You can scratch Ole Miss off the list for Marlon Humphrey (Birmingham, Al. Hoover) after the five-star cornerback and nation’s seventh overall recruit in the 247sports composite ranking sent off a series of tweets calling the Rebels racist Monday afternoon.
Lemme get off Ole miss I’m sorry people y’all ain’t racist….y’all just have KKK marches every monthAdvertisement
— Tyga Sims lll (@marlon_humphrey) June 24, 2013
That tweet caught my attention when I was scrolling through my timeline Monday and made me wonder what caused him to tweet such a thing. What followed would prove to a series of retweets characterizing Ole Miss as racists and KKK enthusiasts.
Painting a broad brush and labeling Ole Miss as racist is exactly the narrow-minded and ignorant line of thought that stereotypes are based on. The Oxford Dictionary defines a stereotype as “a widely held but fixed and oversimplified image or idea of a particular type of person or thing.” In declaring Ole Miss racist, Humphrey was guilty of using a stereotype himself, and I really hope his twitter account was “hacked”.
Does the state of Mississippi host people who are racist toward African Americans or other races? Yes. It would be foolish to think that racism is dead. However, to think that his home state of Alabama or any of the other schools he’s considering are devoid of racism and other ignorance is completely off-base.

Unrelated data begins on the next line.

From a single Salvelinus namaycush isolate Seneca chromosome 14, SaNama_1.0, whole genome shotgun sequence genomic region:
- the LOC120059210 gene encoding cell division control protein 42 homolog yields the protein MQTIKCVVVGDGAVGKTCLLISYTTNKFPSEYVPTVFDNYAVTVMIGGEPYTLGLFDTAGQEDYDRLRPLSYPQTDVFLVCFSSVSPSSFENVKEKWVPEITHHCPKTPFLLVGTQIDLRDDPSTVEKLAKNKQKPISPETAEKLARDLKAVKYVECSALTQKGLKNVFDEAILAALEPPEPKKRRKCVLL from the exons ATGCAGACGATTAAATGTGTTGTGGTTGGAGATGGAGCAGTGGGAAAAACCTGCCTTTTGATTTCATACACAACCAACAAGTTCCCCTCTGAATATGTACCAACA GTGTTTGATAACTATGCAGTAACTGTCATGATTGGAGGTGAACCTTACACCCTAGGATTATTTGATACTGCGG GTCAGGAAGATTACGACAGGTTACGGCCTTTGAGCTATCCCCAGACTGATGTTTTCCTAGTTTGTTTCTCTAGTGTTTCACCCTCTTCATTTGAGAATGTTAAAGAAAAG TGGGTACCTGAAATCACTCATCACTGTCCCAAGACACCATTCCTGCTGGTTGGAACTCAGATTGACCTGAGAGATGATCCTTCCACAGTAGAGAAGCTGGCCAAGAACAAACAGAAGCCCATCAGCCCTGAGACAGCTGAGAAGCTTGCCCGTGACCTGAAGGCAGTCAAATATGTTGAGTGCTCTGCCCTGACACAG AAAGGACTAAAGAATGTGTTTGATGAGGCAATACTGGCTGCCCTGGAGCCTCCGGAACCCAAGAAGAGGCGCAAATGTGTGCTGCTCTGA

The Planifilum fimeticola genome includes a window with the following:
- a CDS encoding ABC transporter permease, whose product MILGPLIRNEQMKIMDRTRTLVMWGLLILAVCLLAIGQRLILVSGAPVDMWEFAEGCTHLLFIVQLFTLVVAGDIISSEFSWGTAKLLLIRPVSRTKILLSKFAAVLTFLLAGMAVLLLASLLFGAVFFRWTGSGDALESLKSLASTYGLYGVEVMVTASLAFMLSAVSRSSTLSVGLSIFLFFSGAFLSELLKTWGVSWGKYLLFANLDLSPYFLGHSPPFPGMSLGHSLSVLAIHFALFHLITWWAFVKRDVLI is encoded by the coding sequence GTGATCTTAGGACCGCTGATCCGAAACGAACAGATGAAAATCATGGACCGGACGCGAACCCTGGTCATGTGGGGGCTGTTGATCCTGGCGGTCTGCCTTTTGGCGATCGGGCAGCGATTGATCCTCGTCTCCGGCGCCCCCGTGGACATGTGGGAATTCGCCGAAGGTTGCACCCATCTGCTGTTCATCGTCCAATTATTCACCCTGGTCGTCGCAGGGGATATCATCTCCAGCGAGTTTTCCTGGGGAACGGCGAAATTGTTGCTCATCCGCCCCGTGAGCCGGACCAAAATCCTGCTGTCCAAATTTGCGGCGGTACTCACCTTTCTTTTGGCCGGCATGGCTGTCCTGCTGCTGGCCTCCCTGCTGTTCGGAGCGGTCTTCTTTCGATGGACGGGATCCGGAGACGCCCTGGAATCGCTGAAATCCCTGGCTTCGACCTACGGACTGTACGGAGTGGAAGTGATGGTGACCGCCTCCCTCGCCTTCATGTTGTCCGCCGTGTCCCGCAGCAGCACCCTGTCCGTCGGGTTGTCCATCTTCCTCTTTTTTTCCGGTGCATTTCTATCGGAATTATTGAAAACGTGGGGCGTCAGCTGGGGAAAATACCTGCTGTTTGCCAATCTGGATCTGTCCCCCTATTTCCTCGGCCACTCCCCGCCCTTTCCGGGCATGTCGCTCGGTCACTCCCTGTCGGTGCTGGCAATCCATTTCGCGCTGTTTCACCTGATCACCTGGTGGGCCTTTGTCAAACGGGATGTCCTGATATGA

The notion that the Ole Miss football program is racist and somehow endorses the KKK is one of the more uninformed things I’ve heard in some time. Hugh Freeze has built a program with Christian and family values as the backbone, and that philosophy was instrumental in securing a number of the top recruits that came to Oxford this year.
Robert Nkemdiche, Laquon Treadwell and Laremy Tunsil wouldn’t have come to Ole Miss when they literally could have had their pick of any college in America if they thought the school was racist. His series of tweets not only paint with a broad brush, but it is also completely inaccurate.
Ole Miss elected an African-American homecoming queen and in 2012 elected Kimberly Dandridge as the first African-American president of the Associated Student Body. Furthermore, they have removed the Colonel Reb mascot and distanced themselves from the old southern symbols such as confederate flags. Letting a few idiots frame your opinion on an entire school, community and fan base is a narrow-minded approach that shows me Humphrey doesn’t have a clear picture of what Ole Miss is about.
It’s sad that racism is still a part of this country. Unfortunately it likely will be as long as I’m alive, and painting with a broad brush is a dangerous practice. But for Humphrey to portray Ole Miss as racist based on stereotypes is a regrettable action. Nevertheless, if he thinks he won’t encounter racism there or at his other top schools Florida, Florida State, South Carolina or Mississippi State he is in for a wake-up call because it’s everywhere, albeit not prevalent in the football programs.
Humphrey has been viewed as a lock to head to Alabama where his father, Bobby Humphrey, was a former Crimson Tide running back. He is a 6-1, 175 pound shutdown corner and an outstanding track star. He has all the physical tools you hope for in a top recruit and could make an instant impact as a freshman, but his view of the world needs enlightening.
Go to a game on a Saturday afternoon in Oxford after spending the morning in The Grove, and you will find strangers treating others as if they are extended family members. It is without hate, prejudice and intolerance. The only colors that matter to Ole Miss are red and blue.